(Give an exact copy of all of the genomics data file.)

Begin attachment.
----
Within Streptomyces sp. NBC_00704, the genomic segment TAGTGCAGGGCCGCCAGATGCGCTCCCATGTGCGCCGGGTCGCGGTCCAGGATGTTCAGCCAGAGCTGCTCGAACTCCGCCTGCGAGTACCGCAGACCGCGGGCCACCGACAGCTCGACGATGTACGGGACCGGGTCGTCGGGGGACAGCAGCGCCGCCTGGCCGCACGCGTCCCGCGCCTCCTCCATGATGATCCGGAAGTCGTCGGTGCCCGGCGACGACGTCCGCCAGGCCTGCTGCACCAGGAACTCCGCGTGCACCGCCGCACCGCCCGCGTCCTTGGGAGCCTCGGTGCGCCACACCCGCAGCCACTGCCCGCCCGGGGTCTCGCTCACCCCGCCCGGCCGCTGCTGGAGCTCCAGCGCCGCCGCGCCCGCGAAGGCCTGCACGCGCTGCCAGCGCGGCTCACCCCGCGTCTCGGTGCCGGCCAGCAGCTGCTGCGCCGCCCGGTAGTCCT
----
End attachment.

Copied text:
Within Streptomyces sp. NBC_00704, the genomic segment TAGTGCAGGGCCGCCAGATGCGCTCCCATGTGCGCCGGGTCGCGGTCCAGGATGTTCAGCCAGAGCTGCTCGAACTCCGCCTGCGAGTACCGCAGACCGCGGGCCACCGACAGCTCGACGATGTACGGGACCGGGTCGTCGGGGGACAGCAGCGCCGCCTGGCCGCACGCGTCCCGCGCCTCCTCCATGATGATCCGGAAGTCGTCGGTGCCCGGCGACGACGTCCGCCAGGCCTGCTGCACCAGGAACTCCGCGTGCACCGCCGCACCGCCCGCGTCCTTGGGAGCCTCGGTGCGCCACACCCGCAGCCACTGCCCGCCCGGGGTCTCGCTCACCCCGCCCGGCCGCTGCTGGAGCTCCAGCGCCGCCGCGCCCGCGAAGGCCTGCACGCGCTGCCAGCGCGGCTCACCCCGCGTCTCGGTGCCGGCCAGCAGCTGCTGCGCCGCCCGGTAGTCCT